BitRAT is a powerful Remote Access Trojan (RAT) with a sizable array of tools that can wreak havoc on an infected computer despite multiple signs showing that its creators may not have been among the most experienced software developers. BitRAT is being sold on underground hacker forums where it is advertised as being able to control mouse and keyboard of the targeted computer, capture and stream audio and video through any connected microphone or video camera, manipulate the user's browser stealthily, download and upload file potentially, as well as exfiltrate system and user data. BitRAT also can act as a keylogger or a crypto-miner (specifically for the Monero cryptocurrency).
BitRAT Appears to be Cobbled Together from Bits and Pieces Across the Internet
The creators of BitRAT have stated that their malware is unique entirely and without a misappropriated line of code, but, apparently, that is far from the truth. In fact, when infosec researchers took the time to reverse engineer the underlying code of BitRAT, they found that whole sections were lifted from other places, while multiple signs indicate that the malware itself was somewhat sloppily crafted; there are redundant functions, unoptimized behavior and bloated commands.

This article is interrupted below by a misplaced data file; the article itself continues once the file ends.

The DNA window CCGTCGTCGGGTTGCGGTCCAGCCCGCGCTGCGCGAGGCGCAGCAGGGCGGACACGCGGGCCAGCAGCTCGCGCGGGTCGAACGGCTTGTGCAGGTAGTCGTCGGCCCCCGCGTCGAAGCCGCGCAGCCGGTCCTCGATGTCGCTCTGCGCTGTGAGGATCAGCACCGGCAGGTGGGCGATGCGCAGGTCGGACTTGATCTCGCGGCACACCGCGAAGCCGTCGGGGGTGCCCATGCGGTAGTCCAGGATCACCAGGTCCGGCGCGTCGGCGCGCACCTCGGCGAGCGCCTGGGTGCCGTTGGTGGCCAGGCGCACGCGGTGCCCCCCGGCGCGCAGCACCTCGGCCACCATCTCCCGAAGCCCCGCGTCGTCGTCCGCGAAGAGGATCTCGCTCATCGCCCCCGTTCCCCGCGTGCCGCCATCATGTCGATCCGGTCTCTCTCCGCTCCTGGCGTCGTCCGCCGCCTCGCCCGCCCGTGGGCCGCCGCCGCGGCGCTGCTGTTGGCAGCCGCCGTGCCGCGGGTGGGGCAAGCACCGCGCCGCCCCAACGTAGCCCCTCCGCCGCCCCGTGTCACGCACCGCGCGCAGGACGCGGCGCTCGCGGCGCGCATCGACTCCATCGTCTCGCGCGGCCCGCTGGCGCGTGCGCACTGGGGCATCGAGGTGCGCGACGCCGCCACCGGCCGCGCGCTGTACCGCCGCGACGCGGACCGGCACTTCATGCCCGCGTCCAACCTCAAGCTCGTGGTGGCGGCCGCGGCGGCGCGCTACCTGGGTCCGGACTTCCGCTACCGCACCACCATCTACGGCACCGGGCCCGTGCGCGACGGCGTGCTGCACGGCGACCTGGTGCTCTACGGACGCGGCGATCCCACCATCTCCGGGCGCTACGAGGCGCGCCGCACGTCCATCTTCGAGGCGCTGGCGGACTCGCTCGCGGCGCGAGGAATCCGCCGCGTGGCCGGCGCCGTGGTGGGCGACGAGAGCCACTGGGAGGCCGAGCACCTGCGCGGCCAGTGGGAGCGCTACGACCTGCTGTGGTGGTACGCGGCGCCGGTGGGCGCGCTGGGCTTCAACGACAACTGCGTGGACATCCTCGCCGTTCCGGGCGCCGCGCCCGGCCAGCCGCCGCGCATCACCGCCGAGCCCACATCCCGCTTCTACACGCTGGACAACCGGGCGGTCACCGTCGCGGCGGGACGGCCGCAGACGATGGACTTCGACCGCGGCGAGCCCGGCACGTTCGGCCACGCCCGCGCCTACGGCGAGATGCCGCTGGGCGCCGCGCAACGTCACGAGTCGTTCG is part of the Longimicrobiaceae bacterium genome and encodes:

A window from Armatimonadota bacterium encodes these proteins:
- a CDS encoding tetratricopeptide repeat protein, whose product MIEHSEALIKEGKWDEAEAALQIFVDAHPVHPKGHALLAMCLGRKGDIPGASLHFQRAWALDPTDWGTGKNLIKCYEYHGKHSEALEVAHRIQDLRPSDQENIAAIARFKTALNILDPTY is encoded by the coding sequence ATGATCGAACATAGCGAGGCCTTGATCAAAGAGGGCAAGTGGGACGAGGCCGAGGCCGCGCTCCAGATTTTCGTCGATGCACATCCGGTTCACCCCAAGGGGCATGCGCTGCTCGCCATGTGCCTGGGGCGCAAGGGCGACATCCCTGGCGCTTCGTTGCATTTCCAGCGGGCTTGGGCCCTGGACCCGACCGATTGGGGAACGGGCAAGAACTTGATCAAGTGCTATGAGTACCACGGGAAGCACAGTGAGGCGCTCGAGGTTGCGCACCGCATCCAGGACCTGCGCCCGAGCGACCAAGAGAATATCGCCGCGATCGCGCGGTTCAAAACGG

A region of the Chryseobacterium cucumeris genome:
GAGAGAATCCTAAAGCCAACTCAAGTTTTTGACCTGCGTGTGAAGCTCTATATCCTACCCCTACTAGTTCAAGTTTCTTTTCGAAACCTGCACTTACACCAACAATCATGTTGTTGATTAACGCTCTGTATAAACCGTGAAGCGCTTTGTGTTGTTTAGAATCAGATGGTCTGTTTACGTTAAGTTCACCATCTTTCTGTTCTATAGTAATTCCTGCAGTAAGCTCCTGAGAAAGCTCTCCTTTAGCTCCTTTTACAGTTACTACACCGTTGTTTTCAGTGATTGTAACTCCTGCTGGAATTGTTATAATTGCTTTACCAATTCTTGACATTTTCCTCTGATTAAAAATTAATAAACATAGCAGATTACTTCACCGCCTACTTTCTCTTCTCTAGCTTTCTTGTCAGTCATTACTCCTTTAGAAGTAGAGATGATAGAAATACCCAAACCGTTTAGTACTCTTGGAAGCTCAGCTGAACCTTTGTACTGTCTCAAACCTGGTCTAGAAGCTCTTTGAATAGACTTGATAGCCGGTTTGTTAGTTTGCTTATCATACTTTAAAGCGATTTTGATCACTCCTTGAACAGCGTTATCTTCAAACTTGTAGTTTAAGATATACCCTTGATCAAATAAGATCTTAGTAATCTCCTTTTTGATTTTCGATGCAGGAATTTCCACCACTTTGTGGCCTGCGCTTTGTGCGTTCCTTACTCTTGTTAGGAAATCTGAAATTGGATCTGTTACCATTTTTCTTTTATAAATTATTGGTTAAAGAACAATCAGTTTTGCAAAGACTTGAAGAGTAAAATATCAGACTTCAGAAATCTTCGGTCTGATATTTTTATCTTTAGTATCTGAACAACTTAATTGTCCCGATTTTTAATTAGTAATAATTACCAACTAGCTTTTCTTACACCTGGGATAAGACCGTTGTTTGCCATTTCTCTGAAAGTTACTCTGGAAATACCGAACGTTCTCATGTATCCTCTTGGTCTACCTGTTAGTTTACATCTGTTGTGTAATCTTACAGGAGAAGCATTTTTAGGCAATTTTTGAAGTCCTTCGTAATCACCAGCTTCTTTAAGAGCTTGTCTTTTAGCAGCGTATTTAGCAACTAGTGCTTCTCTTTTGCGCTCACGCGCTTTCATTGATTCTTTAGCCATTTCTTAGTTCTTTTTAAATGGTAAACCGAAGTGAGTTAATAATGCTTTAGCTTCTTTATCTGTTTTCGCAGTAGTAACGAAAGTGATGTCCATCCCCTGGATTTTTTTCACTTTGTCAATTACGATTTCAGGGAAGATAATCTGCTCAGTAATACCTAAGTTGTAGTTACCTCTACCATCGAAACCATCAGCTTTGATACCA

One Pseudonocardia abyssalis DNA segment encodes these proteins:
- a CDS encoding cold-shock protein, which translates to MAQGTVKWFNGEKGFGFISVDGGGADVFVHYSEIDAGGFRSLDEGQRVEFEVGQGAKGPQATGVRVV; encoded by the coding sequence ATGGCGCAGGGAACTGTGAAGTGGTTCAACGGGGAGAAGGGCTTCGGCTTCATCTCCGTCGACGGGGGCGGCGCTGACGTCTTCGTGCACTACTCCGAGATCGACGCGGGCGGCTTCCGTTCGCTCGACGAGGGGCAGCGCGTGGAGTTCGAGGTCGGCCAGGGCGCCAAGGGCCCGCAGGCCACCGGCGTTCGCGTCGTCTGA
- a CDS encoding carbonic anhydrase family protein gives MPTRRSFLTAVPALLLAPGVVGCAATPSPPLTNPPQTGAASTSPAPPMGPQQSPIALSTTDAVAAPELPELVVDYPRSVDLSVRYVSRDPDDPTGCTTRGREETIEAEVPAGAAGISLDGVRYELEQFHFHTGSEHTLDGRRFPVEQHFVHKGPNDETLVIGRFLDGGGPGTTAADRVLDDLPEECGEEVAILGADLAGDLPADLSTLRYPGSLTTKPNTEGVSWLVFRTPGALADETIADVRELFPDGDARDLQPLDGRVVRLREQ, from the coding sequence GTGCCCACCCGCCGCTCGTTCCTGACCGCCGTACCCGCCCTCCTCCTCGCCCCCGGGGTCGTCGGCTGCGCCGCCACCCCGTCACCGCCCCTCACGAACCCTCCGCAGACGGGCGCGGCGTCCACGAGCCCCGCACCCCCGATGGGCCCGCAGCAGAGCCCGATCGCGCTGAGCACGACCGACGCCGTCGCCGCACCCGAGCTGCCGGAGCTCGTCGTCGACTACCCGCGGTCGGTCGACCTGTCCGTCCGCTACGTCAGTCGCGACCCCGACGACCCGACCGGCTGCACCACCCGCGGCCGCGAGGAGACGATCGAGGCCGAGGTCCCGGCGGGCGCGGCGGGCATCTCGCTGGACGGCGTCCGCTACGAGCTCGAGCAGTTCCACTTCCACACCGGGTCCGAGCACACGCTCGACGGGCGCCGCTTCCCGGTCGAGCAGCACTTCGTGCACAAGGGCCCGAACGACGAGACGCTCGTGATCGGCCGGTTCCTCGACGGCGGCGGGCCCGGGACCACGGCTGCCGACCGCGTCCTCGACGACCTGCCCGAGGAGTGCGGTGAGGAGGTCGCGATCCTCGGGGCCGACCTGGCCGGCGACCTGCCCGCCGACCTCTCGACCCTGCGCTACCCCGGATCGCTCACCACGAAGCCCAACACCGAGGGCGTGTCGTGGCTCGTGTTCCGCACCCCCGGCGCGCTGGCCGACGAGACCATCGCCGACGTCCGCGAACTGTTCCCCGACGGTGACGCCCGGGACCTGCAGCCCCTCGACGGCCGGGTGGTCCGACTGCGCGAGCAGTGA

Whole sections of the BitRAT are taken from either code of other malware threats that were leaked, open-source projects, or in some instances, from StackOverflow. The BitRAT's API loader and the entire HVNC/Remote Browser sections are lifted from TinyNuke directly, which is an older Trojan malware. The creators of BitRAT also may have collaborated, or have other connections, with the criminals behind the Warzone RAT, which indicates that BitRAT's encryption key is concatenated with the string 's0lmYr', the name used by the developer of Warzone.
Despite its functions being an amalgamation of various pieces of code spliced together, it cannot be denied that BitRAT is a threatening malware that shouldn't be underestimated.